TME Pathway-Related Proteins

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The tumor microenvironment (TME) plays a key role in all aspects of cancer, including tumorigenesis, progression, invasion, metastasis, and drug resistance. To fully understand TME, it is necessary to scrutinize signaling pathways that are responsible for its characteristics. These pathways, such as integrin, TGF-β, Hedgehog, Notch, and Wnt, are highly conserved throughout evolution and have a major impact on cell fate. These pathways have been reported to be upregulated in TME, suggesting that they have the potential to be important targets for intervention and regulation in the TME.

Cross-regulation of TME pathwaysFig. 1 Cross-regulation of TME pathways. (Malla R R, et al., 2022)

Alfa Cytology provides various target proteins related to the TME pathway, providing valuable tools for cancer treatment and accelerating your research and development process.

Targets of Integrin Signaling Pathways

Integrin signaling plays a crucial role in connecting with other receptor tyrosine kinase (RTK) pathways and facilitating downstream signal transduction through MAPK/Erk, PI3-Akt, JNK, and SAPK pathways. In the context of TME, Integrin is involved in various processes such as promoting the binding of tumor cells to the extracellular matrix (ECM), facilitating angiogenesis, and playing a significant role in cancer cell metastasis and aggressiveness. As a result, scientists are actively investigating Integrins as potential targets for anticancer therapy, utilizing integrin blockers. For example, a promising candidate currently undergoing clinical trials is an Arg-Gly-Asp (RGD) pentapeptide that specifically targets the avb3 and avb5 integrins.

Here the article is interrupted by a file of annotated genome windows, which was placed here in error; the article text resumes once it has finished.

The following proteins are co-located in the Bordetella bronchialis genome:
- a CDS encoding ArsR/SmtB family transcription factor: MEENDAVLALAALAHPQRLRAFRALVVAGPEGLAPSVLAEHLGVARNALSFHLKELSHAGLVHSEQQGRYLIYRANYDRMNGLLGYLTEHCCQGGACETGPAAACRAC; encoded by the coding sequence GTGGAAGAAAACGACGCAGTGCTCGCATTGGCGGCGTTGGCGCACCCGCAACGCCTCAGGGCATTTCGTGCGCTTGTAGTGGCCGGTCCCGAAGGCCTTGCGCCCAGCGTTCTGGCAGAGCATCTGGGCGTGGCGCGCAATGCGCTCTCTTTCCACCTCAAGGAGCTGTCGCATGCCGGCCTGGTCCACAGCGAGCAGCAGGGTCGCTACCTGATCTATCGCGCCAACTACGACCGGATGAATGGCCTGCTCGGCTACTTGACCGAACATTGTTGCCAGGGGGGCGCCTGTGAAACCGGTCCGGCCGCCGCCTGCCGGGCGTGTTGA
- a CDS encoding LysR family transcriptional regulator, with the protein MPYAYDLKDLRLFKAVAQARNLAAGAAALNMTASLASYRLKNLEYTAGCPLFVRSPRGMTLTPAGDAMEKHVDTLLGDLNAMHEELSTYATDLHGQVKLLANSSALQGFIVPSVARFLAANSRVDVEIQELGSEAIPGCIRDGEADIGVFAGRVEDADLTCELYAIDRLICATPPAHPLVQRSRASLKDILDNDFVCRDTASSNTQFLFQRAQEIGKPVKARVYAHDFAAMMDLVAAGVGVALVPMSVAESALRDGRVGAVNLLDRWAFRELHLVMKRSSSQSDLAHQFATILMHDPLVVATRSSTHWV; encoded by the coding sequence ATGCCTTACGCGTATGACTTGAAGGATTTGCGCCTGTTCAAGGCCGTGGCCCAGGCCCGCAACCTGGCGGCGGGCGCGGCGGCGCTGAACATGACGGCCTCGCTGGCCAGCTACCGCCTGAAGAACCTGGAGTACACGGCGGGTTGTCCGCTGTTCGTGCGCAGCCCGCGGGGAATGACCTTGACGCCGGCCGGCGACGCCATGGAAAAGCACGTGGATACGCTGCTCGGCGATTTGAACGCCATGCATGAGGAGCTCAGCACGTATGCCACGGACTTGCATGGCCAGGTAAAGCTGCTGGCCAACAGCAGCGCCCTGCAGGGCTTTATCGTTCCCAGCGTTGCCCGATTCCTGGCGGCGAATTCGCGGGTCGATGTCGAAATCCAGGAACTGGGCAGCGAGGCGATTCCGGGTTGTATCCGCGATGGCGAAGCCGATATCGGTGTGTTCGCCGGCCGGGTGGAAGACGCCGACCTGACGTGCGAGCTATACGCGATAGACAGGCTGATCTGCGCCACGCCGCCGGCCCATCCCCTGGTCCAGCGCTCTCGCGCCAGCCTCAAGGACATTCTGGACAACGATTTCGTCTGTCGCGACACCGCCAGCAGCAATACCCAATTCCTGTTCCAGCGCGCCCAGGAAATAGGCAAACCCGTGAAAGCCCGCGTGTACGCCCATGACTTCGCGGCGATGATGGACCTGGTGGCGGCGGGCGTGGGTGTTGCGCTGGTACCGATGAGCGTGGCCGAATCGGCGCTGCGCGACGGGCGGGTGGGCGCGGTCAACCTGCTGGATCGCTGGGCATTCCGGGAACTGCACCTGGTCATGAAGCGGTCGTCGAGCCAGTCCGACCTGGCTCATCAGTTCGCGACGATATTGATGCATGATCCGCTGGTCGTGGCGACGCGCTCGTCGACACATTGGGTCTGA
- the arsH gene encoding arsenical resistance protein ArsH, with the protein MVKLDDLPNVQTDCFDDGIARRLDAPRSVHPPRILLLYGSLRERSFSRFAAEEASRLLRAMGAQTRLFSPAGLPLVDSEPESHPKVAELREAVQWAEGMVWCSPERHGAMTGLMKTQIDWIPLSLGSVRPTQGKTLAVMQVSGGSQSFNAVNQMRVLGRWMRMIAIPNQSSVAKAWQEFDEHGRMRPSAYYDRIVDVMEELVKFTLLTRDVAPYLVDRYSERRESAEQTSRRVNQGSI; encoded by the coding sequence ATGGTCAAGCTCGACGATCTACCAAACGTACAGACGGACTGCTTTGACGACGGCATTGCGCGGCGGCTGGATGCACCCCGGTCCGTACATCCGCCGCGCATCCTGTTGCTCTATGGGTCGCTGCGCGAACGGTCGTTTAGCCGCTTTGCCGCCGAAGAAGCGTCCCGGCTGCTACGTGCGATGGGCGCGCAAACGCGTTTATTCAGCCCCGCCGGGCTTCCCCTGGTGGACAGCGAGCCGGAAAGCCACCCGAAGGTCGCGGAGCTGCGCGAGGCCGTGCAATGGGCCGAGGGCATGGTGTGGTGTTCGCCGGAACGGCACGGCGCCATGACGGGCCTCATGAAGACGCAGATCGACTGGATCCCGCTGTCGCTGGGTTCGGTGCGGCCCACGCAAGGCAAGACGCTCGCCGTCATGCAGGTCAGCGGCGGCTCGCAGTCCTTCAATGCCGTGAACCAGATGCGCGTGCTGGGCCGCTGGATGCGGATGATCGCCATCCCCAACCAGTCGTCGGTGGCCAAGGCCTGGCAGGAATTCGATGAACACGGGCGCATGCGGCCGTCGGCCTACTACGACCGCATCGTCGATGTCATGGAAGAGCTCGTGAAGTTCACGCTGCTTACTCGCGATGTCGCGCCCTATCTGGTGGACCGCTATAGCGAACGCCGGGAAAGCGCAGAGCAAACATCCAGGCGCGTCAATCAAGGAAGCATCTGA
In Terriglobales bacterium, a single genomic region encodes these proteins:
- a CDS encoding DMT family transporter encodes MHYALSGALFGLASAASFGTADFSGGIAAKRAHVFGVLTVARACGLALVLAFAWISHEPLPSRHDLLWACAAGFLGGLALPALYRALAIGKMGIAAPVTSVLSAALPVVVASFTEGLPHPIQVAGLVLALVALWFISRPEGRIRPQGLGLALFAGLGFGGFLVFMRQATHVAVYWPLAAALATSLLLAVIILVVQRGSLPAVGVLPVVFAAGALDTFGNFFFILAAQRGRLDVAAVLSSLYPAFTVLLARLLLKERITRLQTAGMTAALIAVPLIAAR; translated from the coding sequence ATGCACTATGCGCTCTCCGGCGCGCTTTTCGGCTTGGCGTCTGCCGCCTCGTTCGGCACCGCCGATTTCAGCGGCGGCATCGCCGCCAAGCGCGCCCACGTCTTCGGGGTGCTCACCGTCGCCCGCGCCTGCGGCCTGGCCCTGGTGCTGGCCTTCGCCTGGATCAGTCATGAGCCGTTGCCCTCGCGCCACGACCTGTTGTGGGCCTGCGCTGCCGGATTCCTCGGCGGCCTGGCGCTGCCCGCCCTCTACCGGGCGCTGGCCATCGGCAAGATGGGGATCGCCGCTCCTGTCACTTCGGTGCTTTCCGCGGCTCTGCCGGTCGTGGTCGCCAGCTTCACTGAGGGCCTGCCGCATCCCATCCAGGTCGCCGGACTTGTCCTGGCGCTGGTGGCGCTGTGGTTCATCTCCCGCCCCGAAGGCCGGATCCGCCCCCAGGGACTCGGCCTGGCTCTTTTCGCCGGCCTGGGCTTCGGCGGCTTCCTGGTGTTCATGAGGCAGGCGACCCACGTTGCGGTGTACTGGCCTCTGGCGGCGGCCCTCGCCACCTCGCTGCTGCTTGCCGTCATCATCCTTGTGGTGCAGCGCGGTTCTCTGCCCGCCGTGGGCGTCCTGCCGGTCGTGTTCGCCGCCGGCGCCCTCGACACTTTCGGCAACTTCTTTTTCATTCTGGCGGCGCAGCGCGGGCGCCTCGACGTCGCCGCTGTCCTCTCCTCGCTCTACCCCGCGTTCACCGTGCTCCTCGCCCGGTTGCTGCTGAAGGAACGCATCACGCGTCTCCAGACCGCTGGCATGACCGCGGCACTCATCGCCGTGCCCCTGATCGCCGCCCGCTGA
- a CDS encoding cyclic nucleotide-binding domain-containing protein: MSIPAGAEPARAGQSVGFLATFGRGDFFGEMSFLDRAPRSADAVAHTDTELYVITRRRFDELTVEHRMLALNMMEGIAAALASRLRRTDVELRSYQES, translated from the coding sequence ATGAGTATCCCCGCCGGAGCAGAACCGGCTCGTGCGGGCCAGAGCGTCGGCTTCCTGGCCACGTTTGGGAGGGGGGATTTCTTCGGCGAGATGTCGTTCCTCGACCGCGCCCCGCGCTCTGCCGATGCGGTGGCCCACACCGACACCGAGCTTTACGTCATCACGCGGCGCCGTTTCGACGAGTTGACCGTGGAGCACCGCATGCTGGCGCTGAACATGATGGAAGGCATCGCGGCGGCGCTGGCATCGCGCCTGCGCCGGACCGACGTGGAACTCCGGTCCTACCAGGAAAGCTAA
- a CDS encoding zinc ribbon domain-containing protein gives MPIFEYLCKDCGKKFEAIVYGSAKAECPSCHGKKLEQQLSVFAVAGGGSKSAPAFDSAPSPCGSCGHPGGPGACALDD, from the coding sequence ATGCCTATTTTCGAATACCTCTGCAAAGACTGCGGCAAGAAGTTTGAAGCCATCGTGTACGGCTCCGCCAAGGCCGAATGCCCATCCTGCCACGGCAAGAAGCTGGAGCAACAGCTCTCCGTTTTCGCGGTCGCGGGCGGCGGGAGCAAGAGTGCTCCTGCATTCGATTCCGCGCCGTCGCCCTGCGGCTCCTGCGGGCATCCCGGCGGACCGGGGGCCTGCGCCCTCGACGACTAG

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Targets of TGF-Β Signaling Pathways

Transforming growth factor β (TGF-β) is a multifunctional cytokine for immune homeostasis and immune tolerance, playing a key role in TME and a dual role in carcinogenesis. In early-stage tumors, the TGF-β pathway induces apoptosis and inhibits tumor cell proliferation. However, in advanced stages, it has a tumor-promoting role by regulating genomic instability, epithelial-mesenchymal transition (EMT), neoangiogenesis, immune evasion, cell motility, and metastasis. Increased secretion of TGF-β in the TME can affect the growth of cancer cells and promote migration, invasion, and angiogenesis. Data from preclinical or clinical trials suggest that blocking TGF-β signaling is an effective approach to treating tumors.